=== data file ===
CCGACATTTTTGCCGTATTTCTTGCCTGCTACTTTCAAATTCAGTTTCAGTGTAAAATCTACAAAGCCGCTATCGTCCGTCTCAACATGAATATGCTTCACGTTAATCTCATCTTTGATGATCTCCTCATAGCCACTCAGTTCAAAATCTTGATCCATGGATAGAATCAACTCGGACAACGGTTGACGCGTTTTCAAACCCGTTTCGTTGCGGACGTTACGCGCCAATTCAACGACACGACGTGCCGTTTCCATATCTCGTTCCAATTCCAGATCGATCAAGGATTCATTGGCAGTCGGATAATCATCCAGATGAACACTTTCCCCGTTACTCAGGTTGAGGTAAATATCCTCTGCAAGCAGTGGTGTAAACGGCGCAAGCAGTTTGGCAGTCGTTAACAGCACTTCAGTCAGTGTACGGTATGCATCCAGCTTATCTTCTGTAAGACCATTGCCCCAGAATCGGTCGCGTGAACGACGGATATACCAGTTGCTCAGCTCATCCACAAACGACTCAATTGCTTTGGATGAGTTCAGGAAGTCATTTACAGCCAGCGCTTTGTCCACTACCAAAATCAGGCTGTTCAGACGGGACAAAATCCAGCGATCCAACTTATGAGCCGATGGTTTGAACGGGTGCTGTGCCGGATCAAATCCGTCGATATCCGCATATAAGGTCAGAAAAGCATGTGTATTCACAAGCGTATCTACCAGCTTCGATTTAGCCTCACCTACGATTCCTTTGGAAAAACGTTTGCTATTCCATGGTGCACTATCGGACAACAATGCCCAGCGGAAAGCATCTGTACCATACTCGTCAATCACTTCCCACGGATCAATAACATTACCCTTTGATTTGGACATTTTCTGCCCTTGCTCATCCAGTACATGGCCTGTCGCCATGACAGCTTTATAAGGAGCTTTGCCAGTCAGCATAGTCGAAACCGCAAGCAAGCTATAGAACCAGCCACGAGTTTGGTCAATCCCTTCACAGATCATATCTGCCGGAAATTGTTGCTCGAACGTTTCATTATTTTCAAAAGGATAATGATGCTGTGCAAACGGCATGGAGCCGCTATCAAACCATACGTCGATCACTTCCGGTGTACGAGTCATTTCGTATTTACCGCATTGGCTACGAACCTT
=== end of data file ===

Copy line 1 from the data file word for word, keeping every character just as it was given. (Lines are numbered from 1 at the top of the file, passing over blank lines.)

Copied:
CCGACATTTTTGCCGTATTTCTTGCCTGCTACTTTCAAATTCAGTTTCAGTGTAAAATCTACAAAGCCGCTATCGTCCGTCTCAACATGAATATGCTTCACGTTAATCTCATCTTTGATGATCTCCTCATAGCCACTCAGTTCAAAATCTTGATCCATGGATAGAATCAACTCGGACAACGGTTGACGCGTTTTCAAACCCGTTTCGTTGCGGACGTTACGCGCCAATTCAACGACACGACGTGCCGTTTCCATATCTCGTTCCAATTCCAGATCGATCAAGGATTCATTGGCAGTCGGATAATCATCCAGATGAACACTTTCCCCGTTACTCAGGTTGAGGTAAATATCCTCTGCAAGCAGTGGTGTAAACGGCGCAAGCAGTTTGGCAGTCGTTAACAGCACTTCAGTCAGTGTACGGTATGCATCCAGCTTATCTTCTGTAAGACCATTGCCCCAGAATCGGTCGCGTGAACGACGGATATACCAGTTGCTCAGCTCATCCACAAACGACTCAATTGCTTTGGATGAGTTCAGGAAGTCATTTACAGCCAGCGCTTTGTCCACTACCAAAATCAGGCTGTTCAGACGGGACAAAATCCAGCGATCCAACTTATGAGCCGATGGTTTGAACGGGTGCTGTGCCGGATCAAATCCGTCGATATCCGCATATAAGGTCAGAAAAGCATGTGTATTCACAAGCGTATCTACCAGCTTCGATTTAGCCTCACCTACGATTCCTTTGGAAAAACGTTTGCTATTCCATGGTGCACTATCGGACAACAATGCCCAGCGGAAAGCATCTGTACCATACTCGTCAATCACTTCCCACGGATCAATAACATTACCCTTTGATTTGGACATTTTCTGCCCTTGCTCATCCAGTACATGGCCTGTCGCCATGACAGCTTTATAAGGAGCTTTGCCAGTCAGCATAGTCGAAACCGCAAGCAAGCTATAGAACCAGCCACGAGTTTGGTCAATCCCTTCACAGATCATATCTGCCGGAAATTGTTGCTCGAACGTTTCATTATTTTCAAAAGGATAATGATGCTGTGCAAACGGCATGGAGCCGCTATCAAACCATACGTCGATCACTTCCGGTGTACGAGTCATTTCGTATTTACCGCATTGGCTACGAACCTT